It's finally here. The final installment of Dr. Saturday's underachiever's series, which has profiled last year's underachieving teams and their prospects for 2012.
No. 1 Oklahoma
2011: 10-3 (6-3 Big 12)
Oklahoma wasn't the consensus No. 1 heading into 2011, but a lot of people had high hopes for the Sooners, who were returning quarterback Landry Jones, a Heisman candidate, receiver Ryan Broyles and top linebacker Travis Lewis. The Sooners were coming off a 12-2 season and were facing a schedule that despite games at Florida State and Oklahoma State, appeared to be a fairly easy road to the national championship. That's why they opened the season No. 1 in both the Associated Press and USA Today Coaches polls.
Oklahoma started the season looking like a team that could win a national title. It traveled to Doak Campbell Stadium and beat Florida State then demolished No. 11 Texas a few weeks later. The Sooners won their first six games by an average of 29.5 points per game and allowed no more than 28 points in any game during that span.
But on Oct. 22, the dream season came to an abrupt end. Texas Tech strolled into Oklahoma Memorial Stadium and handed the Sooners their first home loss in 39 games. The Red Raiders, who were a four-touchdown underdog, came into the game having suffered back-to-back double-digit losses to ranked opponents.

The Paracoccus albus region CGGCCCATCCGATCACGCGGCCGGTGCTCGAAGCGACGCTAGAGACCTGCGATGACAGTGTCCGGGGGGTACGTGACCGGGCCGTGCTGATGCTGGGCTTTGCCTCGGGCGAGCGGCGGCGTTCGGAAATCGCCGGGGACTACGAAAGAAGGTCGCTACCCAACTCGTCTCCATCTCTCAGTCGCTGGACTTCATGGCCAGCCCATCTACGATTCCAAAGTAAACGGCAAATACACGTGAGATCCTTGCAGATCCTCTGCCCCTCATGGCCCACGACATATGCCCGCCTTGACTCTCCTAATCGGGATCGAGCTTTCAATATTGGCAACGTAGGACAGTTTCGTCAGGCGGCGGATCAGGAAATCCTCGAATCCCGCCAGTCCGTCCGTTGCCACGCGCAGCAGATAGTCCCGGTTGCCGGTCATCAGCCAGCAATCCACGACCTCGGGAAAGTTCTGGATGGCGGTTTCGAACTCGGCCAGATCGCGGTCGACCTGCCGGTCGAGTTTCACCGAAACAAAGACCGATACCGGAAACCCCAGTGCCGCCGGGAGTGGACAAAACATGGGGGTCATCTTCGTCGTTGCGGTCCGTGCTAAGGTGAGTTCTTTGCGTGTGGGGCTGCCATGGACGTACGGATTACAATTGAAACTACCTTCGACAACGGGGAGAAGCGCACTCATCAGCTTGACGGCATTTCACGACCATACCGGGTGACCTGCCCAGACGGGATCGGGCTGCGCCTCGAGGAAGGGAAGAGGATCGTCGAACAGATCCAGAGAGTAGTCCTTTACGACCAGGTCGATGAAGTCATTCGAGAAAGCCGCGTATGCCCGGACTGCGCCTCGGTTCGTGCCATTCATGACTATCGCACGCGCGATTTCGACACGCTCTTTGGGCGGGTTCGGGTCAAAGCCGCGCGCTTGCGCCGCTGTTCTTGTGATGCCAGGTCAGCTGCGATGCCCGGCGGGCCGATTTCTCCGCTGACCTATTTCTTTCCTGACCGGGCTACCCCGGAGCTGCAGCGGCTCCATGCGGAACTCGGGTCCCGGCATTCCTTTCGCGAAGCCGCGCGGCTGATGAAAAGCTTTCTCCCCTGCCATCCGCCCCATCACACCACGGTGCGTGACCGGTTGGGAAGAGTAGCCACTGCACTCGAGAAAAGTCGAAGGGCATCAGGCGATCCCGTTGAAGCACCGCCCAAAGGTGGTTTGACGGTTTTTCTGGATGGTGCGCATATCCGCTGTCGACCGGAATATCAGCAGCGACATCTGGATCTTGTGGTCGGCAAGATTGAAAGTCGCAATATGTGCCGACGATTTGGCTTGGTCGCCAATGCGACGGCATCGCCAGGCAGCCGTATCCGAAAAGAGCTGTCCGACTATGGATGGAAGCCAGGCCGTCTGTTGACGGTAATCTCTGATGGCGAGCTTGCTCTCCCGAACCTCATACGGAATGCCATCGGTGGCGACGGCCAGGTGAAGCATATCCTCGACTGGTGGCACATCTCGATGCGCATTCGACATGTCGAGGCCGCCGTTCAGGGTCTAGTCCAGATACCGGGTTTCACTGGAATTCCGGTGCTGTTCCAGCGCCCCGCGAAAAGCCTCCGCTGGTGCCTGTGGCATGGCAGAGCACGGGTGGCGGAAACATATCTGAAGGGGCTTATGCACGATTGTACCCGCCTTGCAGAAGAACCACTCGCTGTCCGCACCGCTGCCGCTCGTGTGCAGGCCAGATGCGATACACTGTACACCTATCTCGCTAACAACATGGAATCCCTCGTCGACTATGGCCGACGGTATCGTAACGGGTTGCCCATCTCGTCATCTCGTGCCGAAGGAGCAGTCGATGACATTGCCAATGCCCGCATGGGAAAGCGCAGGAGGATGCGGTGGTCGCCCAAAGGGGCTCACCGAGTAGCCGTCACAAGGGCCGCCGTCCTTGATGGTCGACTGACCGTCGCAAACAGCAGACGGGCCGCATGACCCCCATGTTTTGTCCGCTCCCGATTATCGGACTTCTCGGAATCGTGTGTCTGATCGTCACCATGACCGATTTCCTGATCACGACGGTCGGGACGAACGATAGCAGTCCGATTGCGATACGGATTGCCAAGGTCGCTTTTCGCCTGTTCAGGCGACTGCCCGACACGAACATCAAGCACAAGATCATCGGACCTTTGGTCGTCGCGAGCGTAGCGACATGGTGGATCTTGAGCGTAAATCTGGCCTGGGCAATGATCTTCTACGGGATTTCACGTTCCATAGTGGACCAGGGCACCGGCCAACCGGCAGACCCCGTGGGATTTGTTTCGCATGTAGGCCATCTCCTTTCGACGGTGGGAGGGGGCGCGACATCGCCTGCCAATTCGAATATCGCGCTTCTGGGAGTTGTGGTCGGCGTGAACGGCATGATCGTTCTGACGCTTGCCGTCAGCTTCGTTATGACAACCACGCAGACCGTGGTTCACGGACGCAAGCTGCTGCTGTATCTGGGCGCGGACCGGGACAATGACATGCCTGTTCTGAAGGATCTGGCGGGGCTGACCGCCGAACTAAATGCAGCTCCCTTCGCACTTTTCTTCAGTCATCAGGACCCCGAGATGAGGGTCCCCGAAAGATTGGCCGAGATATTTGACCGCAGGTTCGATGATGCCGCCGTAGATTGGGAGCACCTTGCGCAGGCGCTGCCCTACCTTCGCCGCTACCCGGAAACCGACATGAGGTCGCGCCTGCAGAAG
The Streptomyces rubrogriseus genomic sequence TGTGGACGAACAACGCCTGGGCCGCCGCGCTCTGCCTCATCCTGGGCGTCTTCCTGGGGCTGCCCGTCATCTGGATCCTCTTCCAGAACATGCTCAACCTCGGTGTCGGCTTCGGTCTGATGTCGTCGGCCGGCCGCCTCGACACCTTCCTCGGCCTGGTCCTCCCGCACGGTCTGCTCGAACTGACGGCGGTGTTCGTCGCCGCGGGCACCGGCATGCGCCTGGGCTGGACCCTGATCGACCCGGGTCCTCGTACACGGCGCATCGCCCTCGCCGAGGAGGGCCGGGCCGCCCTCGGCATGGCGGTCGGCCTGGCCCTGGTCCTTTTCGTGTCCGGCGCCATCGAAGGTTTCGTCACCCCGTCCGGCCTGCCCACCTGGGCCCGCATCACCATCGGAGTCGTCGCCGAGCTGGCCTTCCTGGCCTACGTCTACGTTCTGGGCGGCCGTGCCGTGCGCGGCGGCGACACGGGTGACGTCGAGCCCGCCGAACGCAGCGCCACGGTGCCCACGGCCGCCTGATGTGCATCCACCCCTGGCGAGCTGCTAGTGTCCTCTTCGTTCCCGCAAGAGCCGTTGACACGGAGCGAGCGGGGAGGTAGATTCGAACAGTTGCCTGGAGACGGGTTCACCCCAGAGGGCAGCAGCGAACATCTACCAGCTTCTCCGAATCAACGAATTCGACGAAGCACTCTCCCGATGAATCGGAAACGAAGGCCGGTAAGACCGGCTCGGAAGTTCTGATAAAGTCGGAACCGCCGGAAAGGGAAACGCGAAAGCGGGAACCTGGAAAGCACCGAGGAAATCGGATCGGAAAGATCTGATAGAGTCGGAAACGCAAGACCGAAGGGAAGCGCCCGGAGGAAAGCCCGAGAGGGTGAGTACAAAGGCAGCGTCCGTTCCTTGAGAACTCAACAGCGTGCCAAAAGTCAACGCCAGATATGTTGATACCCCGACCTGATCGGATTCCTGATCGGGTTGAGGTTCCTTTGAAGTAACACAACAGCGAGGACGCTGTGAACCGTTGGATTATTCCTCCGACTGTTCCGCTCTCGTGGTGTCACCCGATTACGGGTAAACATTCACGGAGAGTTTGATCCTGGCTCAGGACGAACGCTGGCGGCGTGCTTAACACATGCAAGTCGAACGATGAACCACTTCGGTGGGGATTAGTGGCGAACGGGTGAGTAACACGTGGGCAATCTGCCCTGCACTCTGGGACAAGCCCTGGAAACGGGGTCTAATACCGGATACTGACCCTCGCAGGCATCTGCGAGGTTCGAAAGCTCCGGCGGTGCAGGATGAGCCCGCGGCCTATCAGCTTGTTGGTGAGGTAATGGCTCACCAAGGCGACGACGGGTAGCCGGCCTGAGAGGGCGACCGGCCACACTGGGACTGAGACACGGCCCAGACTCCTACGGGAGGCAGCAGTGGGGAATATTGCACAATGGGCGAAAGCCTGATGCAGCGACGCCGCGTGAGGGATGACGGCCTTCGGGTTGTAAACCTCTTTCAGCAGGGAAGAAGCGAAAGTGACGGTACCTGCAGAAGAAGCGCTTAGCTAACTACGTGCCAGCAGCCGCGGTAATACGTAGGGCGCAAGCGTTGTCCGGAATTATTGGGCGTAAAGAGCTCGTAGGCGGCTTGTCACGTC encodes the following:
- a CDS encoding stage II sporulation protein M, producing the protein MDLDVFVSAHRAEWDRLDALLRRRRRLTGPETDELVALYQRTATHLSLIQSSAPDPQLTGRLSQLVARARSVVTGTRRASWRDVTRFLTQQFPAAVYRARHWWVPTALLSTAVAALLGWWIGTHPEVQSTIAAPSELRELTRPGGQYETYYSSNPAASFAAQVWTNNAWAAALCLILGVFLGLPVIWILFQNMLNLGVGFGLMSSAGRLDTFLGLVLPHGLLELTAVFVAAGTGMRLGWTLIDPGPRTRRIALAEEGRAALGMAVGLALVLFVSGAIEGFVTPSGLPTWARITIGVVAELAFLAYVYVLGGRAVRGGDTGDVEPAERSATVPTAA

And then the wheels slowly started to come off. Lewis blasted some of his teammates in the media for not playing through injuries, which created a bit of a rift in the locker room. Two games later — after Oklahoma had seemingly righted the ship — Broyles tore his ACL and was done for the year. Running back Dominique Whaley also was lost for the season with injury.
Oklahoma would lose to Baylor and the season finale to Oklahoma State. The Sooners did beat Iowa in the Insight Bowl, but it was a weak consolation prize for a team that started the season with so much promise.
Texas Tech 41-38; No. 3 Oklahoma State 44-10.
Oklahoma will be back in the Top 5 to start the season, but it will have to prove it deserves to be there. Jones is a legitimate Heisman contender — again — and he won't have to deal with the shock of losing Broyles (he didn't throw a touchdown pass in the final three regular-season games). He'll have Kenny Stills as one of the nation's top receivers. However, the rest of the receiving corps is a little suspect. Trey Franks is gone, but Jaz Reynolds will complement Stills as will freshman Trey Metoyer.
The Sooners also added an offensive wrinkle with Blake Bell and the Belldozer goal line package, which helped them into the end zone while Jones was struggling and Whaley was gone. Even though Whaley is back, but the Belldozer could come in handy as the season progresses.
The Oklahoma defense is it's typical stout self and should be just as strong as it was a year ago. The Sooners return four of their top six tacklers..
And of course there's the schedule. There is not a game on Oklahoma's slate that isn't winnable. The toughest two contests might be at West Virginia and at TCU, but it's hard to see the Sooners caving in during those games especially since they're late in the season.
Should You Believe?
Oklahoma should use Alabama as a model. In 2010, the Crimson Tide was picked No. 1 and finished 10-3. The following year they rebounded to win the national championship.
The Sooners could do the same.
The Sooners have 15 returning starters, including nine of offense and have a chance to be one of the nation's most offensively explosive teams. The Sooners do have to prove that they can stay focused for an entire season, but if they can, they'll have a legitimate shot at playing for the national title.
2012 Prediction: 12-0 (8-0 Big 12)